Investigators are scrutinizing multiple unaccounted for Saudi nationals who may be linked to the deadly shooting spree at a U.S. naval base in Florida, the Associated Press reports.
On Friday, 21-year-old Mohammed Alshamrani opened fire at Naval Air Station Pensacola and fatally shot three people before he also was shot to death.
Alshamrani was a 2nd Lt. in the Royal Saudi Air Force who was also a naval flight officer at the National Aviation Schools Command.
The victims of the attack are 23-year-old Ensign Joshua Kaleb Watson of Coffee, Ala.; 19-year-old Airman Mohammed Sameh Haitham of St. Petersburg, Fla.; and 21-year-old Airman Apprentice Cameron Scott Walters of Richmond Hill, Ga.
An anonymous official who has been briefed on the attack told the AP that as many as 10 Saudi students were being held at the base, and that there are several other Saudi nationals whose locations are not known.
U.S. Northern Command has since increased security at military sites in the wake of the attack, which followed a shooting at Pearl Harbor in Hawaii earlier in the week.
“The advisory also told leaders to remind their workforce to remain alert and if they see something, to say something by immediately reporting to appropriate authorities any suspicious activity they may observe,” Lt. Cmdr. Michael Hatfield told Fox News on Saturday.
Investigators have not determined whether the shooting was terrorism, the AP reports. Defense Secretary Mark Esper also said at an event on Saturday that he could not say for certain whether the shooting was terrorism.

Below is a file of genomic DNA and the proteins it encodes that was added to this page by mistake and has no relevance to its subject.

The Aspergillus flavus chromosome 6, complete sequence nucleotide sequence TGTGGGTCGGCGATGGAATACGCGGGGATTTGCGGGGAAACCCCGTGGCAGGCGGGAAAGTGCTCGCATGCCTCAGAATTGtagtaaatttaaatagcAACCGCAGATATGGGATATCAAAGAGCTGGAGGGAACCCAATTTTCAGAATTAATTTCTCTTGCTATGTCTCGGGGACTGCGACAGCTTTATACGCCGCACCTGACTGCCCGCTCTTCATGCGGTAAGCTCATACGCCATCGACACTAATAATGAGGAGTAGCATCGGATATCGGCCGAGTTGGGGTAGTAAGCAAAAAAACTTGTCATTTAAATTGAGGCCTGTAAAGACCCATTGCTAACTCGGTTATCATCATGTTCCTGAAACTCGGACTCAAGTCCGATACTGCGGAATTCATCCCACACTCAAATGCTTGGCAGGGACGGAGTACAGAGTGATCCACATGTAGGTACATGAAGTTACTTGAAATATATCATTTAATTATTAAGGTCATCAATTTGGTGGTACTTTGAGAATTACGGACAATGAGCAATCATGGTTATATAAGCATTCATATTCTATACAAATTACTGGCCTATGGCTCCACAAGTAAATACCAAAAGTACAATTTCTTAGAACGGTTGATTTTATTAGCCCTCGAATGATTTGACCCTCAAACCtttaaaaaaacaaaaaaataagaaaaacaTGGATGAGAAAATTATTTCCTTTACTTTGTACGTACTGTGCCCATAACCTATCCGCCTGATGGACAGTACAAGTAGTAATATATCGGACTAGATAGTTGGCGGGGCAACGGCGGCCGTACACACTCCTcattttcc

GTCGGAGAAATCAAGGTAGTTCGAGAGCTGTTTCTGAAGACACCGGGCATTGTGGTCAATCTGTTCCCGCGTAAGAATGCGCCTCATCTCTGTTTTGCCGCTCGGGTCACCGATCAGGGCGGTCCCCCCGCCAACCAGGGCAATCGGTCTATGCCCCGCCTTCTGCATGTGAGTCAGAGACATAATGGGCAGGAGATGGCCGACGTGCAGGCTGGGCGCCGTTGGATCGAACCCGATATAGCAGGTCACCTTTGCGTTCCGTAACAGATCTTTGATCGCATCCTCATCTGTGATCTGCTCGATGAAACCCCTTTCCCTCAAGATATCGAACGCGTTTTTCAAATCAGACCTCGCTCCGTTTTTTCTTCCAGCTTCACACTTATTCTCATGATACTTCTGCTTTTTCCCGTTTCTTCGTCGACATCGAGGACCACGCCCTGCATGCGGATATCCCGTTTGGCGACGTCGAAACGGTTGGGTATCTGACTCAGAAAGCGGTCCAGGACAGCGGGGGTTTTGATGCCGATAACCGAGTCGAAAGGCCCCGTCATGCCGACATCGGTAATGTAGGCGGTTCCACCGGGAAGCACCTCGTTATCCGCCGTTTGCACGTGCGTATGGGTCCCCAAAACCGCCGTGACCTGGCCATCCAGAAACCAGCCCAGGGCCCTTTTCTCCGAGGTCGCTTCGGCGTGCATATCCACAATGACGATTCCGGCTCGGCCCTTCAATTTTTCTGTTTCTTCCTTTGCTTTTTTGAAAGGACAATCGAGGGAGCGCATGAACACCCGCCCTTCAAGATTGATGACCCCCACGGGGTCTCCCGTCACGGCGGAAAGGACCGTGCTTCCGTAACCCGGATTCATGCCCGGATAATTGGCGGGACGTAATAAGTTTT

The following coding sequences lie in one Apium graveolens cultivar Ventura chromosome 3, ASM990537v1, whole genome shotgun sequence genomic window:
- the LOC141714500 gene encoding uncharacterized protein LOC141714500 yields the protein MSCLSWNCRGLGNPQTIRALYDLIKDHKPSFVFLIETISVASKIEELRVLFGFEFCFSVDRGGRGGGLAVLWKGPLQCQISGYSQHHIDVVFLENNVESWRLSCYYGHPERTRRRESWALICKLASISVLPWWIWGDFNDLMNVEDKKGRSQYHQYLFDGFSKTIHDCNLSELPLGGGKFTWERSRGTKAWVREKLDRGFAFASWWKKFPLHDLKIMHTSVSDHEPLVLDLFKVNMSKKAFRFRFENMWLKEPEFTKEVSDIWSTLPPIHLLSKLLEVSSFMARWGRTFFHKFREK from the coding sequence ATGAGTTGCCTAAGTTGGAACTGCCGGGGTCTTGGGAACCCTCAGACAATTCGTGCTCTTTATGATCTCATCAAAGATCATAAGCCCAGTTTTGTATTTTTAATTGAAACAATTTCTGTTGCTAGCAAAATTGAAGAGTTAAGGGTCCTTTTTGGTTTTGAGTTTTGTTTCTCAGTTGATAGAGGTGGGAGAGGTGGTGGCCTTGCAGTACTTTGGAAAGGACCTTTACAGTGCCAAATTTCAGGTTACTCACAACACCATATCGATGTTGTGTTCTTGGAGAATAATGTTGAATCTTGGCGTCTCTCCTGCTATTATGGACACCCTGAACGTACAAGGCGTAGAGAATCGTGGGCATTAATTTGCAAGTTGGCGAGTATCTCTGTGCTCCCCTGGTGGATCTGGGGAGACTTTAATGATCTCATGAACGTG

Less than a week before the shooting, Alshamrani had hosted a party in which attendees watched videos of mass shootings, according to the AP, which also reports that one of the party attendees reportedly recorded video outside a building where the shooting was occurring, while two other Saudi students observed from a vehicle.
U.S. Sen. Rick Scott, R-Florida, told Fox News on Sunday that the report of the party and mass shooting videos was “disgusting.”
“The fact that the FBI has not been able to, the reports say, the FBI has not been able to talk to every airman. I mean, I can’t imagine that,” Scott said on Fox News. “If the Saudi government is our ally our partner, they will make sure that there is full cooperation, not one airman needs to leave this country until the complete investigation.”
Investigators have also determined that Alshamrani and the three additional Saudi trainees visited New York City in the weeks prior to the shooting, according to The New York Times. The Saudis visited museums and Rockefeller Center.
Authorities are probing whether the trip was merely for pleasure or if the Saudis had other motives.
Social media posts are also being scrutinized. The SITE Intelligence Group says Alshamrani had posted sentiments similar to that of former Al Qaeda leader Usama Bin Laden. Twitter has since suspended his account.
President Trump has said he will review policies that govern how foreign troops train in the United States.
Naval Air Station Pensacola has been closed since the shooting and will remain so indefinitely, according to Capt. Tim Kinsella, the station’s commanding officer.
“The sailors that lost their lives in the line of duty and showed exceptional heroism and bravery in the face of evil,” Kinsella said in a statement. “When confronted, they didn’t run from danger; they ran towards it and saved lives.”
Anyone with information about Alshamrani or the shooting can call 1-800-CALL-FBI.
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[Feature Photo: Mohammed Alshamrani/FBI]